Website questions if "Fighting Irish" nickname is offensive
SOUTH BEND, Ind.--- A popular Notre Dame themed website is asking for Notre Dame to review its "Fighting Irish" nickname and mascot. Slapthesign.com published and article earlier this week questioning if the name was offensive.
This article comes after teams like the Washington Redskins debate changing its name and logos because of people viewing the name as offensive.
The writer of the article claims the imagery of a leprechaun and a fighting Irishman can be viewed as stereotypes of the Irish people.
The University of Notre Dame says it does not plan on changing it's nickname any time soon.
University officials released a statement saying:
Notre Dame’s nickname – Fighting Irish – began as a term of derision directed against the university’s athletic teams. One reported use of the phrase came in 1899 when Northwestern University students chanted, “Kill the fighting Irish” during a football game. At the time, anti-Catholicism and anti-immigrant sentiments were openly expressed in the United States and, since Notre Dame was largely populated by ethnic Catholics – mostly Irish, but also Germans, Italians and Poles – the University was a natural target for ethnic slurs. When the Notre Dame football team gained national prominence in the first three decades of the 20th century, journalists of the day, especially New York Daily News columnist Francis Wallace, a Notre Dame alumnus, began to popularize the “fighting Irish” tag in their stories. Soon, Notre Dame supporters took it up, turning what once was an epithet into an “in-your-face” expression of triumph. The University had no official nickname at the time, but as Fighting Irish, Catholics and Ramblers were variously applied to it in the press and public, Notre Dame’s president, Father Matthew Walsh (an Irishman), officially adopted Fighting Irish in 1927.
The leprechaun, of course, is symbolic of the Fighting Irish and intentionally a caricature. It also originated – in England – as a derisive symbol of Irish people, which Irish-Americans – including those at Notre Dame – again have turned back on former oppressors as a sign of celebration and triumph. In both the upraised fists of the leprechaun mascot and the use of the word “fighting,” the intent is to recognize the determination of the Irish people and, symbolically, the university’s athletes.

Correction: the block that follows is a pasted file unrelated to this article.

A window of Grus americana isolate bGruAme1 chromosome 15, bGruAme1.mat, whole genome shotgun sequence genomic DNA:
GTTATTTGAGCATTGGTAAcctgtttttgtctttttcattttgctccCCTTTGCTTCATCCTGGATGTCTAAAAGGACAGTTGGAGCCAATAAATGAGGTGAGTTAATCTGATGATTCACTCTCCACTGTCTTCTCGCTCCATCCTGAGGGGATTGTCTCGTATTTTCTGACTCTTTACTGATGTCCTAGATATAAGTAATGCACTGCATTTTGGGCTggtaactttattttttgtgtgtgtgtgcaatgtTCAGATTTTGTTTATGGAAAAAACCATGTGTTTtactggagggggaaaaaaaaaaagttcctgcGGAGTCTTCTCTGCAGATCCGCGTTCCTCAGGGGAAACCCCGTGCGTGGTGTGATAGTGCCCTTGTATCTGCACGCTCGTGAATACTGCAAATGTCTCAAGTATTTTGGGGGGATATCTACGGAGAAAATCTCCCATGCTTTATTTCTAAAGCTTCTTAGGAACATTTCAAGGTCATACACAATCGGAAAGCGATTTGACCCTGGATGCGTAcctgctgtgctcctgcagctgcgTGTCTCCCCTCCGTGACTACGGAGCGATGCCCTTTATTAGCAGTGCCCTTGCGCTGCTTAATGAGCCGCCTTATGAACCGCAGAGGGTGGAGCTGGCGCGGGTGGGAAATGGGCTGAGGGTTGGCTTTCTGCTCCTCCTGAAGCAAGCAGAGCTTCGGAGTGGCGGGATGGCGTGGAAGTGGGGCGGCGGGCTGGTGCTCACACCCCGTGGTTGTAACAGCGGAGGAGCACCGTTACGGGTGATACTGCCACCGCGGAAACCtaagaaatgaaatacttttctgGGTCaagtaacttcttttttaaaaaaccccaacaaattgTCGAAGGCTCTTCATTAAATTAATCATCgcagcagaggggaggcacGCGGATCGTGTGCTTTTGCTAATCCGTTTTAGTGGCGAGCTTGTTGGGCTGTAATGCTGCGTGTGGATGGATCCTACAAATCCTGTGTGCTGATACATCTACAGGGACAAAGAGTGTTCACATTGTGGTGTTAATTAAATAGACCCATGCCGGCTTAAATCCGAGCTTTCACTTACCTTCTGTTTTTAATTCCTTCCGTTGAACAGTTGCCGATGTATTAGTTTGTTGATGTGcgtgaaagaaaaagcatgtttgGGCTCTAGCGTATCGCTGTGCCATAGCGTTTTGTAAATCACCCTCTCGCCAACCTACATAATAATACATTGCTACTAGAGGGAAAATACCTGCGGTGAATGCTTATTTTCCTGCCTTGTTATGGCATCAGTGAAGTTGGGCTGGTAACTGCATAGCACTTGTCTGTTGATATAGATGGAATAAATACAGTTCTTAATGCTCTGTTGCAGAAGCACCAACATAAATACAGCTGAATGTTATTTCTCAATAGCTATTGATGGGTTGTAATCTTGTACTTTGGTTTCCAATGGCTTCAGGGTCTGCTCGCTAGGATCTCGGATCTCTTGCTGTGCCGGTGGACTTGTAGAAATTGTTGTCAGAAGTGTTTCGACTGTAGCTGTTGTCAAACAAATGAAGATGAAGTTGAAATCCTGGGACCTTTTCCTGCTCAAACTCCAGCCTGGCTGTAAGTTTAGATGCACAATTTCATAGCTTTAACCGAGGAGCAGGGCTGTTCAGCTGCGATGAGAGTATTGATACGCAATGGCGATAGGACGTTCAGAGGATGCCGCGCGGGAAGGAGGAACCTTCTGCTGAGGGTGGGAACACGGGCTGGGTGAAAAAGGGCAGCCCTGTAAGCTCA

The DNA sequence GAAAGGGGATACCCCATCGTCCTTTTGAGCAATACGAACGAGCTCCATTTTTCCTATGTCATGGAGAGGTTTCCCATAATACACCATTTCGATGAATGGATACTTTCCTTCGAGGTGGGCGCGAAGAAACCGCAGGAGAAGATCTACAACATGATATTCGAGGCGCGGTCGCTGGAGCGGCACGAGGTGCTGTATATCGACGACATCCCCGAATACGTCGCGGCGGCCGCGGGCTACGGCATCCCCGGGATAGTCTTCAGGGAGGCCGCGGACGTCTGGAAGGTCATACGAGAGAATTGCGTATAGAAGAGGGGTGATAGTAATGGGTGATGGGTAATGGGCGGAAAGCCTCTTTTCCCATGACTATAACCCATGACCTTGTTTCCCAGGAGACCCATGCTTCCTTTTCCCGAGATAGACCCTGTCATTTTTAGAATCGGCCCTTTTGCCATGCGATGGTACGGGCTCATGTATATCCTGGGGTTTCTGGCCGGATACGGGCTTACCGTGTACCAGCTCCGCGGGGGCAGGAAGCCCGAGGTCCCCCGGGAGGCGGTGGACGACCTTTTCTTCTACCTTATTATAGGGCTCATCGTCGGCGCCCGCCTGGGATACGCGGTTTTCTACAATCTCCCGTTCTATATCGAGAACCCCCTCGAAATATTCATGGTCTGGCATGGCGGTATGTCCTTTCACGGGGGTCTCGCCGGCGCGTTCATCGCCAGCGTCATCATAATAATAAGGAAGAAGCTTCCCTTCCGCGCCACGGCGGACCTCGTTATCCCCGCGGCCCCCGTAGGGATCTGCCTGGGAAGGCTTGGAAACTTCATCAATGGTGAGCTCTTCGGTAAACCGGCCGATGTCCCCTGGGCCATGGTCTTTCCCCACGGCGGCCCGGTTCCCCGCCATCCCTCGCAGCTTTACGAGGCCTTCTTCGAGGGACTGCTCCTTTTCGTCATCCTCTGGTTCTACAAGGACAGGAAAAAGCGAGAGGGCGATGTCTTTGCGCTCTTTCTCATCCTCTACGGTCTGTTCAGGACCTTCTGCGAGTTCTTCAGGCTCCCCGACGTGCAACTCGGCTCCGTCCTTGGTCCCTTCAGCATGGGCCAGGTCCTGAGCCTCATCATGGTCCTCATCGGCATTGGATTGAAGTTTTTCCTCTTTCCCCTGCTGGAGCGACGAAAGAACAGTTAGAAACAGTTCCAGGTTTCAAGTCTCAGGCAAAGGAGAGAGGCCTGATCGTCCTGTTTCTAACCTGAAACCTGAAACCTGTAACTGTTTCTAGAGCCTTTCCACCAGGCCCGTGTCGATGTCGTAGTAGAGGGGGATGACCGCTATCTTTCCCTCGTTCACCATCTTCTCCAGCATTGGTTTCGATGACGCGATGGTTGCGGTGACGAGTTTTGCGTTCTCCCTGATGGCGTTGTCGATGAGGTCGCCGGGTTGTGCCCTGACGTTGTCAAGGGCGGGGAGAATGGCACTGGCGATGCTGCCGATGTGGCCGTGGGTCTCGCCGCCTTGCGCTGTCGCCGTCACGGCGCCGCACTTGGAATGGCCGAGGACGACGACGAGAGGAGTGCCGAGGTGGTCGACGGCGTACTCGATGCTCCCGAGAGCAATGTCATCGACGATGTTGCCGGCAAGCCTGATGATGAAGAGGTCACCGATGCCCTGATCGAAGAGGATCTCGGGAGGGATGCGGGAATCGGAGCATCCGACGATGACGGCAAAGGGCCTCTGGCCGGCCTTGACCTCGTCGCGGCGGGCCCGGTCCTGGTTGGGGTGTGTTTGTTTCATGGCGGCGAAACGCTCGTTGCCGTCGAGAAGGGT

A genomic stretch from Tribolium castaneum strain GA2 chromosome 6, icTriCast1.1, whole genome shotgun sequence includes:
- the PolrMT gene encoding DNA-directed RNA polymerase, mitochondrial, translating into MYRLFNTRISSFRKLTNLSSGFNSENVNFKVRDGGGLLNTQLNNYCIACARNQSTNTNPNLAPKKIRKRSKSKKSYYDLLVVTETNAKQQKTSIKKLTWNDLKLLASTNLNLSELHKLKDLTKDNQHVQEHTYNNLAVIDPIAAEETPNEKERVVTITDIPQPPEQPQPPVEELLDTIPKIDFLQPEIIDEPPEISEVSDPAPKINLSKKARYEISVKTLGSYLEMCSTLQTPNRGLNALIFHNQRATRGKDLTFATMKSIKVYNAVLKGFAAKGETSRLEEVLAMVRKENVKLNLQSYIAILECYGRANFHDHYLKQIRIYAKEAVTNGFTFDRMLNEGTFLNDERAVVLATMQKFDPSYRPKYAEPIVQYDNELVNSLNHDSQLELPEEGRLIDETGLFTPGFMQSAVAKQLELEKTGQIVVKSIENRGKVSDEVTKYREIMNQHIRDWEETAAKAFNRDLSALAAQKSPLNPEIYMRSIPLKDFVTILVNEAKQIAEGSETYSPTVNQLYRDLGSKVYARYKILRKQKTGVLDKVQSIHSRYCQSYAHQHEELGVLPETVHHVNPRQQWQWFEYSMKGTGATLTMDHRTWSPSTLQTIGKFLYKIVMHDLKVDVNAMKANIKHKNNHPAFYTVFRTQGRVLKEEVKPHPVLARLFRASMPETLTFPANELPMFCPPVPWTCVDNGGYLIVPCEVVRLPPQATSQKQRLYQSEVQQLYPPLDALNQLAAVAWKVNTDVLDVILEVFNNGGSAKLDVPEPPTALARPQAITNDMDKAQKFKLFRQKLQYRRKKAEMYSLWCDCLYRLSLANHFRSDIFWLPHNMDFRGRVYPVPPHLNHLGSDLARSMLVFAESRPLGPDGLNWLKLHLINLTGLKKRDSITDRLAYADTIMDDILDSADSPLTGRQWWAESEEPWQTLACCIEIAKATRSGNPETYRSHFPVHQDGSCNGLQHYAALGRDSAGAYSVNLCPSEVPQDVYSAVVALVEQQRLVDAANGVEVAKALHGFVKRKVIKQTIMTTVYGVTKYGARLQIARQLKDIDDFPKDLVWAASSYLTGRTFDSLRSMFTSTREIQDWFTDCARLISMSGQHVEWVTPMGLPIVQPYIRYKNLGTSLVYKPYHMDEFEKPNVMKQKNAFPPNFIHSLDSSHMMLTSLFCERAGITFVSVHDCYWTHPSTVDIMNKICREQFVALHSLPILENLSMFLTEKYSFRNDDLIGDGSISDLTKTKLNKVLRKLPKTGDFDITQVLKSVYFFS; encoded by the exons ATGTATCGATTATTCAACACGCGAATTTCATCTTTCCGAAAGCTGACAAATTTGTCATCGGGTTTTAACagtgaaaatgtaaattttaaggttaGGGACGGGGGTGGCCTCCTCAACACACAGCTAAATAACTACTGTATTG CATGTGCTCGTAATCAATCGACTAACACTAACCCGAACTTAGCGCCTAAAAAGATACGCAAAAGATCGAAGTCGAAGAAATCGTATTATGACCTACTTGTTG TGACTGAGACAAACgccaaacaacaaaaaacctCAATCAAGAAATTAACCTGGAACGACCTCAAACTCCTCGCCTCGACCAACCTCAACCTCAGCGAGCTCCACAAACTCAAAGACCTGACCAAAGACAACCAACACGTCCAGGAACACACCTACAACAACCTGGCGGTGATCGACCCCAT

It is worth noting, too, that there is no comparison between Notre Dame’s nickname and the stereotypical images of Black people used by several corporations, or the Indian and warrior names used by other organizations, such as the Washington Redskins. None of these companies or institutions were founded or named by Black people or Native Americans who sought to highlight their heritage by using names and symbols associated with their culture or heritage. At Notre Dame, however, the Irish have been an integral part of the institution since the beginning and, as noted, played a principal role in actually adopting the name. Four of the seven religious who joined Rev. Edward Sorin, C.S.C., in the founding of the University in 1842 were Irish-born. In addition, Notre Dame students and faculty were overwhelmingly Irish throughout the University’s first 100 years, and the representation remains strong today. In fact, we have more students studying the Irish language at Notre Dame than anywhere outside of Ireland itself, and we have what is widely recognized as the pre-eminent Irish studies program in the U.S. It also is worthy of note that 15 of Notre Dame’s 17 presidents have been of Irish descent.
Unlike companies or organizations that have expropriated others' cultures, our symbols stand as celebratory representations of a genuine Irish heritage at Notre Dame, a heritage that we regard with respect, loyalty and affection.